LinkedIn is powerful. I can attribute success to creating valuable relationships on the platform. I’ve also failed to to use LinkedIn to it’s full potential and it’s impacted me. The following are six things I’ve learned over the last year on how to use LI as a vehicle to great relationships:
1. Don’t spend too much time on LinkedIn posting. The saying, “You get out what you put in” is false here; if you post all the time, people won’t respond all the time…at least not in the way that counts. You might get “likes,” and you might get more awareness, but more likely you end up being remembered as the person who has too much time on his/her hands. Instead of spending your time perfecting and harnessing the craft that makes you professionally valuable, the perception you’ll leave with others is that you have time to waste because you aren’t focusing on your real job.
2. Use LinkedIn to keep up with change. Set a consistent reminder to check out your contacts. LinkedIn should be a method of understanding change in your community. People’s jobs change all the time, and many professions are veritable carrousels. If you have a contact at some company, don’t be so certain that will last forever. It’s another great reason being in second position isn’t the worst thing in the world; you might end up getting a leg up on a competitor by noticing a change first in an organization and then acting on it to introduce yourself. Conversely, you might also lose business if you don’t. And a word to the wise, don’t congratulate people on work anniversaries unless you know them well; recently I saw someone congratulate a connection on a work anniversary who had since lost their job and hadn’t yet updated their profile. Awkward.
3. Be smart about communicating via private messages. I have the best response from people in private messages over the weekend. Sounds odd that people would do business on the weekend, but that’s because most people connect their LinkedIn accounts to personal emails, not corporate ones. That’s because if they ever change jobs, they want to maintain their connections. Most people check their personal emails over the weekend, so that’s your best shot.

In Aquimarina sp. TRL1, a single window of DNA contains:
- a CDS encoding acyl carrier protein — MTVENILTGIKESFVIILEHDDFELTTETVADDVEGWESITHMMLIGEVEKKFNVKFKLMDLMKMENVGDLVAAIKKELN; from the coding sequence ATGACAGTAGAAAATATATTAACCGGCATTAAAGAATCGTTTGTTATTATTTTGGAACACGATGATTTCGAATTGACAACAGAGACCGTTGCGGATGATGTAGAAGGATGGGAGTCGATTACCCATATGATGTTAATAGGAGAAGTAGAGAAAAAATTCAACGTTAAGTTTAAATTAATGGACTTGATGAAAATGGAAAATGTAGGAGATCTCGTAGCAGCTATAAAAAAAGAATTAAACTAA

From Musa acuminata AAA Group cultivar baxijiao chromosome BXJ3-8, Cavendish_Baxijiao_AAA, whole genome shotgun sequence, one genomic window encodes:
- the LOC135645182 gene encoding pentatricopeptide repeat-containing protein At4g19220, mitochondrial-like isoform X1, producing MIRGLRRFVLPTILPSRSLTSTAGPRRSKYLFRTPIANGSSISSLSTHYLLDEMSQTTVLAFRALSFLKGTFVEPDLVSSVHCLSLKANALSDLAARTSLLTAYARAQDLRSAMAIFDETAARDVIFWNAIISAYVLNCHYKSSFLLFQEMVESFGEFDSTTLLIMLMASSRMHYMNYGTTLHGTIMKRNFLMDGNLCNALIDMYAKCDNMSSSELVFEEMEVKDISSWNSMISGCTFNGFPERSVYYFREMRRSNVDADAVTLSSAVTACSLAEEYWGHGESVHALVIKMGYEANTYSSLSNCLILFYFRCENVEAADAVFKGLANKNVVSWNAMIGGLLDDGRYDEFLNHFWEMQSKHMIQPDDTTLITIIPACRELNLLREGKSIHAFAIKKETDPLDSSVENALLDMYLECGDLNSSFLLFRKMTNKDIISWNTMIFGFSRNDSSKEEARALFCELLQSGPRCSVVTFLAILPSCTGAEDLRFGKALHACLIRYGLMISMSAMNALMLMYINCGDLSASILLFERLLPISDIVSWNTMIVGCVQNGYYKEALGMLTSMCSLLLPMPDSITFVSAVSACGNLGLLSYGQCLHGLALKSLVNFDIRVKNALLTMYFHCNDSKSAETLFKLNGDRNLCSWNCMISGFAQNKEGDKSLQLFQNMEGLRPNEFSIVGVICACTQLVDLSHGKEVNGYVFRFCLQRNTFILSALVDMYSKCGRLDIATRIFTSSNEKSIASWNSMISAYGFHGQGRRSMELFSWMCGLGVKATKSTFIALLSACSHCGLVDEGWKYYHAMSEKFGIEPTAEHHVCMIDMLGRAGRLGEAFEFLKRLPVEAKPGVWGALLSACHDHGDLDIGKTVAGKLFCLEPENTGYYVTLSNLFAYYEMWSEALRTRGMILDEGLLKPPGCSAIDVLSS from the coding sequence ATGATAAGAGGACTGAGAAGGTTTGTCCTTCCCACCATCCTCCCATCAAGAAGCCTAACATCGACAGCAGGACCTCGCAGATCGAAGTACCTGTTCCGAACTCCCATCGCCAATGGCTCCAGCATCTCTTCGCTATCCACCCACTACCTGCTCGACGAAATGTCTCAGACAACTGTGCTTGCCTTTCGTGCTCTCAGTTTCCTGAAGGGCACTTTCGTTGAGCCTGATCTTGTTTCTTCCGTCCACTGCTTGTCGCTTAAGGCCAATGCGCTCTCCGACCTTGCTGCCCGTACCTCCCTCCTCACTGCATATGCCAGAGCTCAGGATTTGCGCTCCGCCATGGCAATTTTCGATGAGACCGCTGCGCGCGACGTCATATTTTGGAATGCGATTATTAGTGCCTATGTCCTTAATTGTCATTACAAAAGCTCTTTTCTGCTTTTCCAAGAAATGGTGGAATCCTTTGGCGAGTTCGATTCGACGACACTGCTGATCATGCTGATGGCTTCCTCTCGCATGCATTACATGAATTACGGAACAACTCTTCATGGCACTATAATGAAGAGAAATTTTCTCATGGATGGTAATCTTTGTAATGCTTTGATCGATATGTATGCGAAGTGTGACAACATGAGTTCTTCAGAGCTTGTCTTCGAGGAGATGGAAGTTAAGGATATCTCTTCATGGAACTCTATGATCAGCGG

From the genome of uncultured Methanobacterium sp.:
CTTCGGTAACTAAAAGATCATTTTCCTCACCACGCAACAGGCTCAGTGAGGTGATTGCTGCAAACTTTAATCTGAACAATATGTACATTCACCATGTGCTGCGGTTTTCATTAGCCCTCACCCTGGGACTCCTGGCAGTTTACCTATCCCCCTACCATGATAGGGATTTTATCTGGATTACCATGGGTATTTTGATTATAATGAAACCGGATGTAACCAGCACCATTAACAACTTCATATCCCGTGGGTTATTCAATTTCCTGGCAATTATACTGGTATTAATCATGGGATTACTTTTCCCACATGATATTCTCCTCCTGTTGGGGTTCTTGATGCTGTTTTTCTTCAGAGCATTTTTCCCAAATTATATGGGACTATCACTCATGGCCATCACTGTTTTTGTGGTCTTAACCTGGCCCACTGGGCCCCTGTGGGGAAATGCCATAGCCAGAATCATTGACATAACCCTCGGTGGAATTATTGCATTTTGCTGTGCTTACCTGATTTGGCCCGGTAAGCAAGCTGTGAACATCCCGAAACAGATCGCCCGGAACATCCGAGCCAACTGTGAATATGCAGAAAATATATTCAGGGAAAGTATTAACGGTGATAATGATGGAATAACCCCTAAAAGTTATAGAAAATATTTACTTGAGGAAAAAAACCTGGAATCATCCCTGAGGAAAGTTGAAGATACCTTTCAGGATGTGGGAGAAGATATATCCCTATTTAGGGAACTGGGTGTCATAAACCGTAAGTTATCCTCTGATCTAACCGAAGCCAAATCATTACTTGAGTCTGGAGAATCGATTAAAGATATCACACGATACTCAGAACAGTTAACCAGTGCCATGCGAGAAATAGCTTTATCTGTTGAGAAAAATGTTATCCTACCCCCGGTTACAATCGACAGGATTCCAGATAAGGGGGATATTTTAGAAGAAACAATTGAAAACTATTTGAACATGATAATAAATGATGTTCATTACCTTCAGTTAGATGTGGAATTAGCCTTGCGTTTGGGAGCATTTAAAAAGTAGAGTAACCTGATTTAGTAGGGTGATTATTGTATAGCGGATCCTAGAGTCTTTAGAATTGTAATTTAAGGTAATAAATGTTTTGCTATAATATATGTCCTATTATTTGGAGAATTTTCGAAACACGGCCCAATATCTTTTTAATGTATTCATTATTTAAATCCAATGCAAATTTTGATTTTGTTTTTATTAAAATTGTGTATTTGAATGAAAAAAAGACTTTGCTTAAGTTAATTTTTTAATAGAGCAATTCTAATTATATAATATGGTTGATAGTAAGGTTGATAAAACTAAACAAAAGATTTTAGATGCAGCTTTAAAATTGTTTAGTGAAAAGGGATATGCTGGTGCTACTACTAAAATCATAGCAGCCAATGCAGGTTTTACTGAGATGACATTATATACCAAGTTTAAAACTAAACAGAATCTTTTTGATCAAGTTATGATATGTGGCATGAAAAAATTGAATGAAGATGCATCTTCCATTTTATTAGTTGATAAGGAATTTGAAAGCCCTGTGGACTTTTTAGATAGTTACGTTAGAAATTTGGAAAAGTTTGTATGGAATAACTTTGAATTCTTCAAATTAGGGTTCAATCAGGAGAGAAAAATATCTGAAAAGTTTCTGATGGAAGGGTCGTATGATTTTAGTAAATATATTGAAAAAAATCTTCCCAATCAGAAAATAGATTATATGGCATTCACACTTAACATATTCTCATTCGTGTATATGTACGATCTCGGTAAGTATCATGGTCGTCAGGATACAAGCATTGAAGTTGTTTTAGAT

4. Don’t push your products, or even your services; push your value. Modern consumers can smell you selling a mile away. Why on earth do you think that if I see you selling something on LinkedIn that I’m going to click on your link? Always prioritize benefits over features, Señor Sell-a-lot. Add something that contributes value to people so that you’re remembered as having others’ best interests in mind. Don’t tell me what you want to get from me; introduce me to what you want to give me and why I should care.
5. Congratulations, you have 500+ connections. Are they all significant, or just sesame seeds on the sandwich of your professional careerdom? LinkedIn should be a lead-in to a real relationship. Don’t let it circumvent reality by allowing you to assign false value to pseudo-relationships with people. Connect with them in real life by using it as a launch pad. What you win them with is what you win them to.
6. There’s a lot more to LinkedIn than job hunting. Are you on LinkedIn simply to get a job? Your employer has seen this; don’t count on the fact that they aren’t real savvy, because their spouse or best friend might be, or they might just be keeping you in the dark. On the other side, it’s a dirty trick to position yourself intentionally so your employer knows your looking to score a raise or promotion. That’s a quick way to show everyone you’re not loyal to the company. Look out for each other. If you see some action or change take place, think of who that impacts and use the opportunity to create a conversation and/or support. Expand your awareness about an organization you don’t know anything about, and let LI act as a trigger for you to do research about a company or organization.
~ Jon Switzer, Account Executive